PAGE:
"The General's Daughter" is the first book I've read by Nelson DeMille, so I wasn't sure what to expect. What I discovered was a cleverly written, well plotted, page turner. The story grabs you and you can't put it down. It's a fairly complicated story with a lot of villains. If fact almost every character in the book is a jerk. The ending was good but unexpected. I highly recommend this work to anyone that enjoys mysteries, suspense, or military fiction.
She was an arm captain and the daughter of legendary General "Fighting Joe" Cambell when her body was found-naked and bound- on the firing range of Fort Hadley. This polical powder keg of a case goes directly to elite investigator Paul Brenner and rape specialist Cynthia Sunhill... and explodes. Behind the military code of honor, Brenner and Sunhill uncover trails of corruption-all leading to the golden girl's shocking secret life.
THE GENERAL'S DAUGHTER
Captain Ann Campbell is the daughter of General "Fighting Joe" Campbell. She is a West Point graduate, beautiful, bright, and the pride of Fort Hadley. Her raped and murdered body is found on the firing range, naked and spread-eagled, her hands and feet bound with tent rope -- but there is no sign of a struggle.
She was an army captain and the daughter of legendary General "Fighting Joe" Campbell when her body was found-naked and bound-on the firing range of Fort Hadley. This political powder keg of a case goes directly to elite army investigator Paul Brenner and rape specialist Cynthia Sunhill...and explodes. Behind the military code of honor, Brenner and Sunhill uncover trails of corruption-all leading to the golden girl's shocking secret life.
captain ann campbell is a west point graduate, the daughter of legendary general "fighting joe" campbell. she is the pride of fort hadley until, one morning , her body is found, naked and bound on the firing range..a furiously fast read, a genuinely perplexing, involving mystery and an immensely likeable antihero, ..A GREAT READ
Every Nelson DeMille book I\'ve read has been great. I look for his name when I go to the bookstore. He is insightful, funny, and not afraid of high sexual fantasy. I read \"The General\'s Daughter\" recently on a long plane flight, and it made the time go quickly.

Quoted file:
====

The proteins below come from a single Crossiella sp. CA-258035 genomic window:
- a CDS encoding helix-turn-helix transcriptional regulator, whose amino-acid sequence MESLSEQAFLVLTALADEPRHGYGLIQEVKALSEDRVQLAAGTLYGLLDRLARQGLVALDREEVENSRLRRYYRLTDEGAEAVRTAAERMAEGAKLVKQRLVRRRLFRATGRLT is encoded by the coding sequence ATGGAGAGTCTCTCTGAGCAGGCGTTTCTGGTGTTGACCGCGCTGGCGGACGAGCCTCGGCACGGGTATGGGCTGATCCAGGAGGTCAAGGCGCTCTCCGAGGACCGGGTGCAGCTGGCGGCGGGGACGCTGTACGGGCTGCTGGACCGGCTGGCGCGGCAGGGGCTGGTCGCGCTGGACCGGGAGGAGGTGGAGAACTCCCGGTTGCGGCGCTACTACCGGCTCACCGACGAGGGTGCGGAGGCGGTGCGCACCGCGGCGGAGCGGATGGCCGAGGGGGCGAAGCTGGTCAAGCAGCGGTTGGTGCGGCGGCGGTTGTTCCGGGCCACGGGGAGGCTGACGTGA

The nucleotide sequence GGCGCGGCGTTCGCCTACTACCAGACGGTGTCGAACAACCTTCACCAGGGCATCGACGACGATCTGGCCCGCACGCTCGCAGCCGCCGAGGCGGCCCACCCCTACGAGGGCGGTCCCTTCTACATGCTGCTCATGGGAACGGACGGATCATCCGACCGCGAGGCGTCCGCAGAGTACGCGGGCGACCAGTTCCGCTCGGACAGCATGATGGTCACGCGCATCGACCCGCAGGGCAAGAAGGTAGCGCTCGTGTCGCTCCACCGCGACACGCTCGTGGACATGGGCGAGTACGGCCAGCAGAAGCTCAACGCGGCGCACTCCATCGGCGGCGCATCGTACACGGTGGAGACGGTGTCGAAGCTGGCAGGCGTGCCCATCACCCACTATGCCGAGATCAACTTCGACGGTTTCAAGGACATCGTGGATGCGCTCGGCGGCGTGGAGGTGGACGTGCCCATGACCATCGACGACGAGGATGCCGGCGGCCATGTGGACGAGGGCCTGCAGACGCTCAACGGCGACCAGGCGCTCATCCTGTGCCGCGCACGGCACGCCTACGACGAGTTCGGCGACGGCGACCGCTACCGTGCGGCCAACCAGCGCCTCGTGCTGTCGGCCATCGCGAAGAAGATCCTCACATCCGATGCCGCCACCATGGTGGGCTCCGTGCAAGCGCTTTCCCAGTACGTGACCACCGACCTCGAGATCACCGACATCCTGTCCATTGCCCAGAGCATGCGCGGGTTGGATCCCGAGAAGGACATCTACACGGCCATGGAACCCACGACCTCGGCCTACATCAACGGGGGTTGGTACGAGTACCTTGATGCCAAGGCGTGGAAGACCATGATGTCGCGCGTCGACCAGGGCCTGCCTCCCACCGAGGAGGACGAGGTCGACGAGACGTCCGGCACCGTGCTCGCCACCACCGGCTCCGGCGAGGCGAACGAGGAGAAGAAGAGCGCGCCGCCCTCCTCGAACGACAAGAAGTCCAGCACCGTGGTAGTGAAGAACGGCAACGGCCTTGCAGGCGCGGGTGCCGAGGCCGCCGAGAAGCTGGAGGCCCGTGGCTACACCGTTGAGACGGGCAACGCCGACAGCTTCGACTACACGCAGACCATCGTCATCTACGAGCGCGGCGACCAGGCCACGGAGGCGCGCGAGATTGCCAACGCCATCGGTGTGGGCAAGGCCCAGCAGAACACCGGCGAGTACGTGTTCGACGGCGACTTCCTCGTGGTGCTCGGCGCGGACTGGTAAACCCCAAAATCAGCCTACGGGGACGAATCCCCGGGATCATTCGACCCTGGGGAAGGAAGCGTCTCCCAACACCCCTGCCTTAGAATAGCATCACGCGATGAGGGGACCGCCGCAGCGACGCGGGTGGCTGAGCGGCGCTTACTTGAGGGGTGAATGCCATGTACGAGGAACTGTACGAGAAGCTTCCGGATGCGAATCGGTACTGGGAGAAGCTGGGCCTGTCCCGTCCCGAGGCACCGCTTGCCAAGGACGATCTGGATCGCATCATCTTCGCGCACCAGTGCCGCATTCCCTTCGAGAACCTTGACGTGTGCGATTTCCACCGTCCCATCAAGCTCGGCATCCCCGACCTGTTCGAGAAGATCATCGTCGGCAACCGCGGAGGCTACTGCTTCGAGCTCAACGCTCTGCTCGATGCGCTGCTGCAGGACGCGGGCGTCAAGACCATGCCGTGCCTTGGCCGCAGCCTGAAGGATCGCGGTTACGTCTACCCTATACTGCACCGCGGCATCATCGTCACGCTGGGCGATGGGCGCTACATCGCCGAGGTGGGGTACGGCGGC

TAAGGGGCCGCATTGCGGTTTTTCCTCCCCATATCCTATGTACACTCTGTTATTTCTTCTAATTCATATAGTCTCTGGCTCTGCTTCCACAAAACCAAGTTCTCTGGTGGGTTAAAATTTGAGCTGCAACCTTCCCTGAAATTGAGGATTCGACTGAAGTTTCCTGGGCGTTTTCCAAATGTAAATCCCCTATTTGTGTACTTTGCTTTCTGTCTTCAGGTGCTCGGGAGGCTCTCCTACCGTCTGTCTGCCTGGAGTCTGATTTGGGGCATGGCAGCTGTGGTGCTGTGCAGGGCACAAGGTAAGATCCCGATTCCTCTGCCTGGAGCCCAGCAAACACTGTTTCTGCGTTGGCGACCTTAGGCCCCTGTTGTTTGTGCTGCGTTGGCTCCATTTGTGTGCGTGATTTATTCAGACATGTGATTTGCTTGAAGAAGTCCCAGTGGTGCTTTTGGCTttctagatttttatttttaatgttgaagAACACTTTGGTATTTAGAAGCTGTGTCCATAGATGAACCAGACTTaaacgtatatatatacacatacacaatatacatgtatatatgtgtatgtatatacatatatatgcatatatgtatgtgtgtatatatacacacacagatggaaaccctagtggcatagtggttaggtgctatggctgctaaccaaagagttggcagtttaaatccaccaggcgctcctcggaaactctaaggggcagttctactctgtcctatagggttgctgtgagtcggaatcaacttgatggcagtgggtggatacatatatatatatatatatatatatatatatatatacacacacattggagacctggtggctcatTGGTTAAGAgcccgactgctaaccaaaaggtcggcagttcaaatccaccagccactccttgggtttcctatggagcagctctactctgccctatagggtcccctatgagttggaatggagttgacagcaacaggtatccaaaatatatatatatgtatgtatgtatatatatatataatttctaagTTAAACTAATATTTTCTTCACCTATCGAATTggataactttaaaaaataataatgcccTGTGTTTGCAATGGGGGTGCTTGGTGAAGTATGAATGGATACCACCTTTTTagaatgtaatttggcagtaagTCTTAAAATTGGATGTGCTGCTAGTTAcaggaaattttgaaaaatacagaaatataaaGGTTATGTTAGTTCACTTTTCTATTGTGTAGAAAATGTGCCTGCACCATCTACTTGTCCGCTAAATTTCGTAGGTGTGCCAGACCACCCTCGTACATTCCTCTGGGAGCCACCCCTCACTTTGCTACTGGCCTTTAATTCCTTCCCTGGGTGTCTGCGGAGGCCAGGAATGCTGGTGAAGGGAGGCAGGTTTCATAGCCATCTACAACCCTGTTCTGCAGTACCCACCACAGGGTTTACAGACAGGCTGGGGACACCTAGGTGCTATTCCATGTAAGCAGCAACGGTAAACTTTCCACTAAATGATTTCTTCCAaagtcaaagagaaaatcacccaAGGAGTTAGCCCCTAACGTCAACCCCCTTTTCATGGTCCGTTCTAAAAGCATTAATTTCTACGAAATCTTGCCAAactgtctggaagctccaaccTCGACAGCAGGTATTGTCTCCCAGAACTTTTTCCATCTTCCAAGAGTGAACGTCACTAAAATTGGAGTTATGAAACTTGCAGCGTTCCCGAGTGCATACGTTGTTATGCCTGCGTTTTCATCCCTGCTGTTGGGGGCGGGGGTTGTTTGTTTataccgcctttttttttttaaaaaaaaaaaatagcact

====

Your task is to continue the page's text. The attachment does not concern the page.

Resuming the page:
She was an army captain and the daughter of legendary General Fighting Joe Campbell when her body was found--- naked and bound--- on the firing range of Fort Hadley. This political powder keg of a case goes directly to elite army investigator Paul Brenner and rape specialist Cynthia Sunhilland explodes. Behind the military code of honor, Brenner and Sunhill uncover trails of corruption--- all leading to the golden girls shocking secret life.
Captain Ann Campbell is a West Point graduate, the daughter of lengendary General "Fighting Joe" Campbell. She is the pridfe of Fort Hadley until, one mornign her body is found, naked and bound, on the firing range. Paul Grenner is a member of the army's elite undercover investigative unit and tha man in charge if this politicallly explosice case.
When a daughter of a post commander is found murdered under bizarre circumstances, a Criminal Investigation Divison Warrant officer is called to investigate the homicide. As he learns about the victims secret life, he finds sex is a predominant theme in the crime. Incredibly sad in parts and hilarious in others. This murder-mystery novel is much better than the movie by the same title!
The Generals daughter is murdered and her body is found naked and bound on an Army Post firing range. She is a Captian in the Army. The murder is investigated by a member of the Army's elite undercover nvestigative unit. It is a compelling story involving the mystery of her shocking secret life coupled with military corruption.